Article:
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NIST Guidelines on Security and Privacy in Public Cloud Computing

Last week I was asked if there was any law or regulation that would prevent a third party business associate (BA) from storing their customer’s Personal Health Information (PHI) in a cloud environment.

The short answer is no, but the more complex answer is that HIPAA holds BAs and their subcontractors to the same standards as the health care providers themselves. Thus it is critical that serious consideration is given to how the data is to be protected. In this case, the cloud provider would also be a BA and the agreement should reflect their responsibilities in securing the data and their duties if a breach does occur.

One source of guidance is
NIST 800-144: Guidelines on Security and Privacy in Public Cloud Computing. Here’s the abstract:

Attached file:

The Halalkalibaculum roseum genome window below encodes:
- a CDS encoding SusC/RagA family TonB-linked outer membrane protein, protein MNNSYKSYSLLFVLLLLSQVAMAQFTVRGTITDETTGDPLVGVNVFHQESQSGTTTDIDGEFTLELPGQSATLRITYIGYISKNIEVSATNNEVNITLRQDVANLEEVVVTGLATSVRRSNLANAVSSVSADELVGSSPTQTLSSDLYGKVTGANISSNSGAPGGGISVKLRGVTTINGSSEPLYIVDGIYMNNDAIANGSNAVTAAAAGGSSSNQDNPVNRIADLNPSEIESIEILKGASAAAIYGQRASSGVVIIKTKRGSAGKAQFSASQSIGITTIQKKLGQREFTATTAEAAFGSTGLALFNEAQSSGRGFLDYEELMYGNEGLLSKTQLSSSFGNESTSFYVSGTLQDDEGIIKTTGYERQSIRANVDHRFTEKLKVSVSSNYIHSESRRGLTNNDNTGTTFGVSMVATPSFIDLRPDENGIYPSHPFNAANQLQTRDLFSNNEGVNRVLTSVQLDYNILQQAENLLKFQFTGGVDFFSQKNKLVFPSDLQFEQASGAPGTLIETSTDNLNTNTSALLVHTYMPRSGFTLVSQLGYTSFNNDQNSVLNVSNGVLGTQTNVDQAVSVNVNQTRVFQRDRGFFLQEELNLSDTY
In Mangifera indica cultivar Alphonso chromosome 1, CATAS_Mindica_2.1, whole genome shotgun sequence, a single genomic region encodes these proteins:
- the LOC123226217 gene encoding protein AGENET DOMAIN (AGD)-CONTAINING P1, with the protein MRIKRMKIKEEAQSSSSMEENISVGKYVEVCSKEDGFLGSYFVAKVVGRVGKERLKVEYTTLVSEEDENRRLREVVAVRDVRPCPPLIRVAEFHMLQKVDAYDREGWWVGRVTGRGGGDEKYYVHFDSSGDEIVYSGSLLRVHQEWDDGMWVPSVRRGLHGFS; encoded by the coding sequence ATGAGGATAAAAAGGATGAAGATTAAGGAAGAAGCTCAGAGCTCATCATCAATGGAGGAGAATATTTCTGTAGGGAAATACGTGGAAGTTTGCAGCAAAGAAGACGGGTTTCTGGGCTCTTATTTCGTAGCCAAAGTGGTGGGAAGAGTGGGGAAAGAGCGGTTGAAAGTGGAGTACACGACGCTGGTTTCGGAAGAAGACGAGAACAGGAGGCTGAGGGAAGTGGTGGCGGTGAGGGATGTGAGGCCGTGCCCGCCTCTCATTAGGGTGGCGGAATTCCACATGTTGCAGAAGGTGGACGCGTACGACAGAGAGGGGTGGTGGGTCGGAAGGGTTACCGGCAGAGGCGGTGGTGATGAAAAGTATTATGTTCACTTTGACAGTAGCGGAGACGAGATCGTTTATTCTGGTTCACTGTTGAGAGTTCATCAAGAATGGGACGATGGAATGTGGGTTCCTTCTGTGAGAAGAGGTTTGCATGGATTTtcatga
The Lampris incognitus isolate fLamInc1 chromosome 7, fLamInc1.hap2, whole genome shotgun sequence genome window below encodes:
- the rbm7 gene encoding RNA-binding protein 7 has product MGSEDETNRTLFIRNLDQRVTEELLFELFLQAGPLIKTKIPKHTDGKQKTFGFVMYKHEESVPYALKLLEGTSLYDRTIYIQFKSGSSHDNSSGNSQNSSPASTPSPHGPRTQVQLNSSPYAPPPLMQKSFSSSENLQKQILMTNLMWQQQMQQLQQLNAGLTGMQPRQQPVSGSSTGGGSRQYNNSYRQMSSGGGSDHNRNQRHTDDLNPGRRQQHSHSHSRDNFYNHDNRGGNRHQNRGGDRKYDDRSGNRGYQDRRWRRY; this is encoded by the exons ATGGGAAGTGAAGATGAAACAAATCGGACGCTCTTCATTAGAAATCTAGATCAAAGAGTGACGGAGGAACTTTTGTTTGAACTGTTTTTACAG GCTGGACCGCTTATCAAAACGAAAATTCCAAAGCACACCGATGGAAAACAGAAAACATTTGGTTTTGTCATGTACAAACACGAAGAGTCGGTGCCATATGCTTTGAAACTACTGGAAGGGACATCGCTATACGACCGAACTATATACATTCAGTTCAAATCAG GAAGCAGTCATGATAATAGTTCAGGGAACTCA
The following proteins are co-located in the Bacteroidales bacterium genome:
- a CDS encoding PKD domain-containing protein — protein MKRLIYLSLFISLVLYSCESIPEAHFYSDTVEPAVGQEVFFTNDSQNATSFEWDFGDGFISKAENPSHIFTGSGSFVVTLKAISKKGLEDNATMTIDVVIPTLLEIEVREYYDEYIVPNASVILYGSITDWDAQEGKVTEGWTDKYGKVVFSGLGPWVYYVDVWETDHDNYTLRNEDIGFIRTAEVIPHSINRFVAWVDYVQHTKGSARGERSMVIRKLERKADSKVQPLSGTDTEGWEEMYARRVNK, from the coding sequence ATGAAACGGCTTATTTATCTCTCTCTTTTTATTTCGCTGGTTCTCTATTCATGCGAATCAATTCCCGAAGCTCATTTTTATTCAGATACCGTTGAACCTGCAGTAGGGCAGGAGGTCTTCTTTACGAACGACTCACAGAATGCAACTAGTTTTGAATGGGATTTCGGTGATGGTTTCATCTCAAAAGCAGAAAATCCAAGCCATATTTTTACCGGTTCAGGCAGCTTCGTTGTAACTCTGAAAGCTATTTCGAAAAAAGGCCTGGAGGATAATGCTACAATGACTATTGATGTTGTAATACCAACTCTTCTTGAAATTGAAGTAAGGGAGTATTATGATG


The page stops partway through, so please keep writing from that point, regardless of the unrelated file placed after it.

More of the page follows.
Cloud computing can and does mean different things to different people. The common characteristics most interpretations share are on-demand scalability of highly available and reliable pooled computing resources, secure access to metered services from nearly anywhere, and displacement of data and services from inside to outside the organization. While aspects of these characteristics have been realized to a certain extent, cloud computing remains a work in progress. This publication provides an overview of the security and privacy challenges pertinent to public cloud computing and points out considerations organizations should take when outsourcing data, applications, and infrastructure to a public cloud environment.


Link.

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